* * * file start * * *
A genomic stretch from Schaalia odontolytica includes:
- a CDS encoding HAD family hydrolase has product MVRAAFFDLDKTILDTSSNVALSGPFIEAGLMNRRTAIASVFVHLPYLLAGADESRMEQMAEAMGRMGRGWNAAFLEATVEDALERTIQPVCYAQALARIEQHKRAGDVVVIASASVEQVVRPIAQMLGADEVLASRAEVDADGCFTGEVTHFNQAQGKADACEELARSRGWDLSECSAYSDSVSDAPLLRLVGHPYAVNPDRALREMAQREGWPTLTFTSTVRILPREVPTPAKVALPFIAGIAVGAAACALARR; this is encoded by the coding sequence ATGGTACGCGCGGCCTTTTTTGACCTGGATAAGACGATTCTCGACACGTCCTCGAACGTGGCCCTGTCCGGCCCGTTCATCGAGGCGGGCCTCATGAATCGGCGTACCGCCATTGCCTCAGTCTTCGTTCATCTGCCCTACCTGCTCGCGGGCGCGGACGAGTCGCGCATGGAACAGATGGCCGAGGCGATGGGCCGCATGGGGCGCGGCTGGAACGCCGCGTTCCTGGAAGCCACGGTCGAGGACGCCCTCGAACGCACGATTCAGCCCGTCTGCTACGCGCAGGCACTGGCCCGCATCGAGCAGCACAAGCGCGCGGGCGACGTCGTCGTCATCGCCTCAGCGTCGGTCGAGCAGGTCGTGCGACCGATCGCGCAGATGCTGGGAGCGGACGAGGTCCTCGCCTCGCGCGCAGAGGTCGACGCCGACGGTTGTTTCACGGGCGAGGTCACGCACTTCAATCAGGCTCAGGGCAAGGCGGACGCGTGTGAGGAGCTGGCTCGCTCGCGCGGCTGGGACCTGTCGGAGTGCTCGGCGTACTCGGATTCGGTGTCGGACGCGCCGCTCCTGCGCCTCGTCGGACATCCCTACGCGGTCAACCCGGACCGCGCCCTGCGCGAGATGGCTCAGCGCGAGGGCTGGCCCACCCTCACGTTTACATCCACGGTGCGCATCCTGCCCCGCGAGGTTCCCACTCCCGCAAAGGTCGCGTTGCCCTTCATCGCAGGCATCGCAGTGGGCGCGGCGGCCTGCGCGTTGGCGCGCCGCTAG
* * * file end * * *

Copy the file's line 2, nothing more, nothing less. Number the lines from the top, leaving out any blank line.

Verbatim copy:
- a CDS encoding HAD family hydrolase has product MVRAAFFDLDKTILDTSSNVALSGPFIEAGLMNRRTAIASVFVHLPYLLAGADESRMEQMAEAMGRMGRGWNAAFLEATVEDALERTIQPVCYAQALARIEQHKRAGDVVVIASASVEQVVRPIAQMLGADEVLASRAEVDADGCFTGEVTHFNQAQGKADACEELARSRGWDLSECSAYSDSVSDAPLLRLVGHPYAVNPDRALREMAQREGWPTLTFTSTVRILPREVPTPAKVALPFIAGIAVGAAACALARR; this is encoded by the coding sequence ATGGTACGCGCGGCCTTTTTTGACCTGGATAAGACGATTCTCGACACGTCCTCGAACGTGGCCCTGTCCGGCCCGTTCATCGAGGCGGGCCTCATGAATCGGCGTACCGCCATTGCCTCAGTCTTCGTTCATCTGCCCTACCTGCTCGCGGGCGCGGACGAGTCGCGCATGGAACAGATGGCCGAGGCGATGGGCCGCATGGGGCGCGGCTGGAACGCCGCGTTCCTGGAAGCCACGGTCGAGGACGCCCTCGAACGCACGATTCAGCCCGTCTGCTACGCGCAGGCACTGGCCCGCATCGAGCAGCACAAGCGCGCGGGCGACGTCGTCGTCATCGCCTCAGCGTCGGTCGAGCAGGTCGTGCGACCGATCGCGCAGATGCTGGGAGCGGACGAGGTCCTCGCCTCGCGCGCAGAGGTCGACGCCGACGGTTGTTTCACGGGCGAGGTCACGCACTTCAATCAGGCTCAGGGCAAGGCGGACGCGTGTGAGGAGCTGGCTCGCTCGCGCGGCTGGGACCTGTCGGAGTGCTCGGCGTACTCGGATTCGGTGTCGGACGCGCCGCTCCTGCGCCTCGTCGGACATCCCTACGCGGTCAACCCGGACCGCGCCCTGCGCGAGATGGCTCAGCGCGAGGGCTGGCCCACCCTCACGTTTACATCCACGGTGCGCATCCTGCCCCGCGAGGTTCCCACTCCCGCAAAGGTCGCGTTGCCCTTCATCGCAGGCATCGCAGTGGGCGCGGCGGCCTGCGCGTTGGCGCGCCGCTAG